Crossposted from the Global Intellectual Property Center blog
When you think of the World Cup, what’s the first thing that comes to mind? Intense soccer matches where the players leave their hearts on the field? Packed bars with enthusiastic beer-drinking fans donning their home country’s gear? I bet most people certainly don’t immediately think of intellectual property (IP), but believe it or not, IP plays a critical role in every aspect of the games – from the way players line up for free kicks to the way users live-stream the games from all over the world.
This week, the GIPC and the Brazil-U.S. Business Council hosted an event to explore the role of IP at this year’s World Cup in Brazil. We heard from both U.S. and Brazilian industry representatives about the ways in which both the government and companies can protect their IP and combat counterfeiting prior to and during the course of the games.
But first, we started by looking at the role innovation has played in the evolution of the sport itself. Cesar Parga with the Organization of American States used the example of a vanishing aerosol spray that the referees use to mark where the players should line up prior to the opposing team’s free kick. The spray delineates the 10 yard mark from the kicker and helps ensure that the players can’t shimmy their way a bit closer. Soccer – like most athletic sports – is a game of inches (just like Al Pacino says) so marking where the players should line up with the vanishing foam can be the difference between a missed opportunity and a goal.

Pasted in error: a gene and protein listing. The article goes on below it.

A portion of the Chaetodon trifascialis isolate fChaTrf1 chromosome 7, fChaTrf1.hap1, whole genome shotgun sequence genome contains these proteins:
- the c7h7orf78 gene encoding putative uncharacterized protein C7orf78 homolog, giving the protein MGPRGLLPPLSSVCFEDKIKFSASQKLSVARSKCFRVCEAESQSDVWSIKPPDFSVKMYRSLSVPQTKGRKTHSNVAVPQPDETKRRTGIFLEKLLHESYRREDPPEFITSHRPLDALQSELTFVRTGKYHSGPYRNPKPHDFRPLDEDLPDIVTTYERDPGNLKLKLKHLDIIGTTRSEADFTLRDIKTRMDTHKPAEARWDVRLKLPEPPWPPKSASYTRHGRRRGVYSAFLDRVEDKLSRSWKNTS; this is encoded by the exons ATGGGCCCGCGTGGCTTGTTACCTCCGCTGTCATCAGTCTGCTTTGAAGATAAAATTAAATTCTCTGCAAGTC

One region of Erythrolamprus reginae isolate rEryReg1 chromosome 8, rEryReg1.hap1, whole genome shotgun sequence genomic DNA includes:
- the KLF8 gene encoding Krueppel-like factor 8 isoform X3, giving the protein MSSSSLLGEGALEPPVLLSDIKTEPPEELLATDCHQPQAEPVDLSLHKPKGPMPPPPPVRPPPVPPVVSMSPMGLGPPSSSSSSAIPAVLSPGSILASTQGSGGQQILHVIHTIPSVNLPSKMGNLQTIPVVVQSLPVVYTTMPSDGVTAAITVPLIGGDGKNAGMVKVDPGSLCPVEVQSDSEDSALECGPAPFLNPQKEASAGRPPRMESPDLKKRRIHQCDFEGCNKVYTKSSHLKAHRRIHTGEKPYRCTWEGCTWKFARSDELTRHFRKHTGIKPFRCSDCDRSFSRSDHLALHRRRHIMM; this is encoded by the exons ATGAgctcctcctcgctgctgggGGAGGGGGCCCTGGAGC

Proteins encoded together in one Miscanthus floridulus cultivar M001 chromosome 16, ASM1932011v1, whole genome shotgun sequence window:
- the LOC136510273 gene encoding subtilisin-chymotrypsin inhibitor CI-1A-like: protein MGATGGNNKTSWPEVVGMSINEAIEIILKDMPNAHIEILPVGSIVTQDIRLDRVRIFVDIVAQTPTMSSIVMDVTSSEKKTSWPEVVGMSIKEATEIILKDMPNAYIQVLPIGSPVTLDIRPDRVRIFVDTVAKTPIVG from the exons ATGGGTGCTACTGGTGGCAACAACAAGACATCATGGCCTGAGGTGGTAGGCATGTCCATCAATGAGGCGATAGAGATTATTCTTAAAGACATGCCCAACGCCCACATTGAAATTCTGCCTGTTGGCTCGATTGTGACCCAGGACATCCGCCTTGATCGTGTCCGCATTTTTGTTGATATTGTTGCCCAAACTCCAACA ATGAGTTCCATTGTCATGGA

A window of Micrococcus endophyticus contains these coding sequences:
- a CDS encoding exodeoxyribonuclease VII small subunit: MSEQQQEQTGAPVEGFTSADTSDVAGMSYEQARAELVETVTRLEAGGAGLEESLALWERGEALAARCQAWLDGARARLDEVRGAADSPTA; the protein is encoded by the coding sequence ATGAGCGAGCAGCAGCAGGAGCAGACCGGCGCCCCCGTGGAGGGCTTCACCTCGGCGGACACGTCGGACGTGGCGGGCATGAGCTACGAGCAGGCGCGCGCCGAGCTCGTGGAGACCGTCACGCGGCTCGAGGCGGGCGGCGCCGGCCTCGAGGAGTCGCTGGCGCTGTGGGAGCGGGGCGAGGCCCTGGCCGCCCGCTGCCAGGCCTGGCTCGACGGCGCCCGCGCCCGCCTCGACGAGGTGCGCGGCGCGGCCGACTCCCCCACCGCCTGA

We were also joined by Carolina Lessa with Reed Elsevier and Elyssa Michelle Lefevre Chayo with Di Blasi Parente & Associados who spoke about both the importance of IP to the Brazilian economy and some of the measures taken by the Brazilian government to prepare for the games. Both Carolina and Elyssa noted some of the ways Brazil is strengthening its IP system by implementing programs to drastically reduce the patent backlog as well as the creation of special enforcement zones to seize counterfeit goods related to the games.
And surely we had to address the folks all around the world who were slyly streaming the games from their desks. David Green with NBCUniversal spoke about the different online streaming options available for major sporting events like the World Cup, and the great opportunities that “water cooler” events like the World Cup, the Olympics, or Super Bowl provide for major broadcasters when a company owns the licensing rights to broadcast the games.
The message from the panelists was clear: good sportsmanship in IP is as critically important to the games as sportsmanship on the field. From the Brazilian government’s preparation for the event to the new innovations that made the World Cup possible, there were certainly no red cards in the game of IP, proving that when the private and public sector work as teammates, the victors can be both the athletes on the field and those whose IP was safeguarded.
Read our other World Cup stories:
The World Cup and the Data Revolution
Beyond the World Cup: Soccer for Entrepreneurship in Emerging Markets
If the Belgium-U.S. World Cup Match Were Determined in the Classroom